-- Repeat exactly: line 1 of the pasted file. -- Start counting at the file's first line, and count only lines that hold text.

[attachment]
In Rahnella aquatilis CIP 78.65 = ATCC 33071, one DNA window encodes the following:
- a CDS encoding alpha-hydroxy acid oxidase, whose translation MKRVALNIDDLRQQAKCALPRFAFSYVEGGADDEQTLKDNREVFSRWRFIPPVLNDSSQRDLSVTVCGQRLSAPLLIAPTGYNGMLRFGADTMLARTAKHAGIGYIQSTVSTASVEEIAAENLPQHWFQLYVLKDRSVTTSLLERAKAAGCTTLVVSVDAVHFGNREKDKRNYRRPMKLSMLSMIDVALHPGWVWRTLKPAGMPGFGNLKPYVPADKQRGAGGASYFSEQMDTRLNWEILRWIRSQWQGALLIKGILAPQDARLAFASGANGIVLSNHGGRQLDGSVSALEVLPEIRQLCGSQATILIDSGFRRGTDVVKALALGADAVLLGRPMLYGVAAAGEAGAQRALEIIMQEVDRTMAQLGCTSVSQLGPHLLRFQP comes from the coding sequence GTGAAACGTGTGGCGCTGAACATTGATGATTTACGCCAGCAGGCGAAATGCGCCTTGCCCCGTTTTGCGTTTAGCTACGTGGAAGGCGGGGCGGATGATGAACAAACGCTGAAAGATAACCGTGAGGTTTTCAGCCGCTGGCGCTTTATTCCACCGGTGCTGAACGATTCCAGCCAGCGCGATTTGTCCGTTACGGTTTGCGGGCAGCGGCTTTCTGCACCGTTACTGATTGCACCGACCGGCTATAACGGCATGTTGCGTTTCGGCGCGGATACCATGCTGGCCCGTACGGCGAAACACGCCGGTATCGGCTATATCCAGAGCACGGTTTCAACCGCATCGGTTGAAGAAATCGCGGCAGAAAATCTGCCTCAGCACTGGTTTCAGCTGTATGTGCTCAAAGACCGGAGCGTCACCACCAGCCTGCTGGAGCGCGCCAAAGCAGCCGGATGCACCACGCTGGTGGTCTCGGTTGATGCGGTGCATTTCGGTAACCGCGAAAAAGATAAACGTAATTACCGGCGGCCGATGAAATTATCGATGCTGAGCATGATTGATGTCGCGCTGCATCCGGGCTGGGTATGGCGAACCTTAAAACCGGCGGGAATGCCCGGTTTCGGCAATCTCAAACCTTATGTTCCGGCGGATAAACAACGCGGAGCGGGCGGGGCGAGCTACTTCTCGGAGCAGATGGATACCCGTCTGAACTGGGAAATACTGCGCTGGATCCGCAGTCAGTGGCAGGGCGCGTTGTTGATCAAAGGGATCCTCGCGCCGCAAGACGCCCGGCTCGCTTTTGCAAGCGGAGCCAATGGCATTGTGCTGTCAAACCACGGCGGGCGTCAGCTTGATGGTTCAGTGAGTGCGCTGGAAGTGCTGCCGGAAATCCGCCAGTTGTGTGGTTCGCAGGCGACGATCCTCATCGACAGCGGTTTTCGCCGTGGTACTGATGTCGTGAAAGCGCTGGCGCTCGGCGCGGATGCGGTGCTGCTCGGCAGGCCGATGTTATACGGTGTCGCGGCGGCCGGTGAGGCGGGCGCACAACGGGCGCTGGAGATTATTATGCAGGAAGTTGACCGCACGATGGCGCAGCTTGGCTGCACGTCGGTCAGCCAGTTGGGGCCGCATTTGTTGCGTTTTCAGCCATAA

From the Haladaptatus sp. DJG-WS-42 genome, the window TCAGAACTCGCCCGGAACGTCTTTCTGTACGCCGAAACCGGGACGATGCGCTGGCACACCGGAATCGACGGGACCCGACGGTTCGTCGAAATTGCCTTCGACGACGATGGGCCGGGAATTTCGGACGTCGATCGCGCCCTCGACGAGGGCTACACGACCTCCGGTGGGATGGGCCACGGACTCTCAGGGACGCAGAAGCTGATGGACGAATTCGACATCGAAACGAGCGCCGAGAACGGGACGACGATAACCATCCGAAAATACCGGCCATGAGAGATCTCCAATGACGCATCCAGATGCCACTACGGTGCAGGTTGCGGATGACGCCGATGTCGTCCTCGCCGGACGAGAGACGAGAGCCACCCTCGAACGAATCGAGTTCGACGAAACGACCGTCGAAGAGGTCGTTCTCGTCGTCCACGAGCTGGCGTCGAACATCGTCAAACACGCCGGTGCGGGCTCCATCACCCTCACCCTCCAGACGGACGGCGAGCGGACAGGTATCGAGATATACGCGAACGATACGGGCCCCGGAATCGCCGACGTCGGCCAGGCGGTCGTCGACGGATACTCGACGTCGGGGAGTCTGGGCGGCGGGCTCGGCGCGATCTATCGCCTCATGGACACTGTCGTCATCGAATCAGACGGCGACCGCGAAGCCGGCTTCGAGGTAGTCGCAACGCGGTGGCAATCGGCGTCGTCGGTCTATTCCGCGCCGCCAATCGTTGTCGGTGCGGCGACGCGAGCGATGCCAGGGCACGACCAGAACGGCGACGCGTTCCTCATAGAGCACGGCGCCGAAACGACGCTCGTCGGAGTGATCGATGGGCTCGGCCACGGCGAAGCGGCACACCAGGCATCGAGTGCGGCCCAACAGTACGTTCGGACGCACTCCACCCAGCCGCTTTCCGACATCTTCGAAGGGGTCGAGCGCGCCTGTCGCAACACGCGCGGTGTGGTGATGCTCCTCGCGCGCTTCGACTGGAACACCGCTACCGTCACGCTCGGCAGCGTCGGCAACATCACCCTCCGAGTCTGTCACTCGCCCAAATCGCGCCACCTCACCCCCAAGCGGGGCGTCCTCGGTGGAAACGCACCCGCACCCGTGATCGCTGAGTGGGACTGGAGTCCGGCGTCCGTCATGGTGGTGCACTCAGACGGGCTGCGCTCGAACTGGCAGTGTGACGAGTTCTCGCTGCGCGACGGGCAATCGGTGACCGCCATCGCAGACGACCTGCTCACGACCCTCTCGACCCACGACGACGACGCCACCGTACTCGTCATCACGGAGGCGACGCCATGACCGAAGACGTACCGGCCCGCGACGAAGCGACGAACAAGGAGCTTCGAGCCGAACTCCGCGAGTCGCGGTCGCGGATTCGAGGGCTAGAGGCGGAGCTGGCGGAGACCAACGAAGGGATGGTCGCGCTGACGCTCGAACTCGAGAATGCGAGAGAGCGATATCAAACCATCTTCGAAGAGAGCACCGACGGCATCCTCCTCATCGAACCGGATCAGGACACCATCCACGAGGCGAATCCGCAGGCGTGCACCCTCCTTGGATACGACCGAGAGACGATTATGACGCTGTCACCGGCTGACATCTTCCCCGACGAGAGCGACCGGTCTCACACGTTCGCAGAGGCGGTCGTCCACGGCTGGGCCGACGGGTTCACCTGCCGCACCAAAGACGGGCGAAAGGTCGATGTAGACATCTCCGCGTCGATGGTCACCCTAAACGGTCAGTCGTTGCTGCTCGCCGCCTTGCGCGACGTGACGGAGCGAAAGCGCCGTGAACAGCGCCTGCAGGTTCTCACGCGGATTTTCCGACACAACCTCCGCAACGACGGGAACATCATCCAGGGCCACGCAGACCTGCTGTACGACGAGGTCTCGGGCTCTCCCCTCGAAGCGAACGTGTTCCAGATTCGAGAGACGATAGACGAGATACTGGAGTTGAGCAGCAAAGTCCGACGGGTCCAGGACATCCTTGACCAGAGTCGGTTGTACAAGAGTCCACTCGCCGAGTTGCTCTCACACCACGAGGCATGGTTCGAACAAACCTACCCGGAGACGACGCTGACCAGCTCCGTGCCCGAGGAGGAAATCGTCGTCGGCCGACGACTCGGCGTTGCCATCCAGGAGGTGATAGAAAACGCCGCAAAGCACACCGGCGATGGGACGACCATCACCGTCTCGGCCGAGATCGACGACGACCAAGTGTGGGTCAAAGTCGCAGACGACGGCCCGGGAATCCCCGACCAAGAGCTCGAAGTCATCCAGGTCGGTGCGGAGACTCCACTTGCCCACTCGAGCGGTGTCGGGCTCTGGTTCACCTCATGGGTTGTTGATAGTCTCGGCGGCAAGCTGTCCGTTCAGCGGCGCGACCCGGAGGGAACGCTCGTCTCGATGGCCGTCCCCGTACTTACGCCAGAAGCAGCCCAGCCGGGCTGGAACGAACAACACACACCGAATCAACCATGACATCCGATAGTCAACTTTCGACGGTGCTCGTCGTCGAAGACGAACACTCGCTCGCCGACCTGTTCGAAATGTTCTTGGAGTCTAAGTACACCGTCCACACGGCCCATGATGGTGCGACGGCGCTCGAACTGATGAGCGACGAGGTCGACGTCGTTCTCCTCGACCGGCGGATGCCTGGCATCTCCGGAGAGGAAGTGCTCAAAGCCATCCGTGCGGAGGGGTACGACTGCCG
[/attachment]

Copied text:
In Rahnella aquatilis CIP 78.65 = ATCC 33071, one DNA window encodes the following: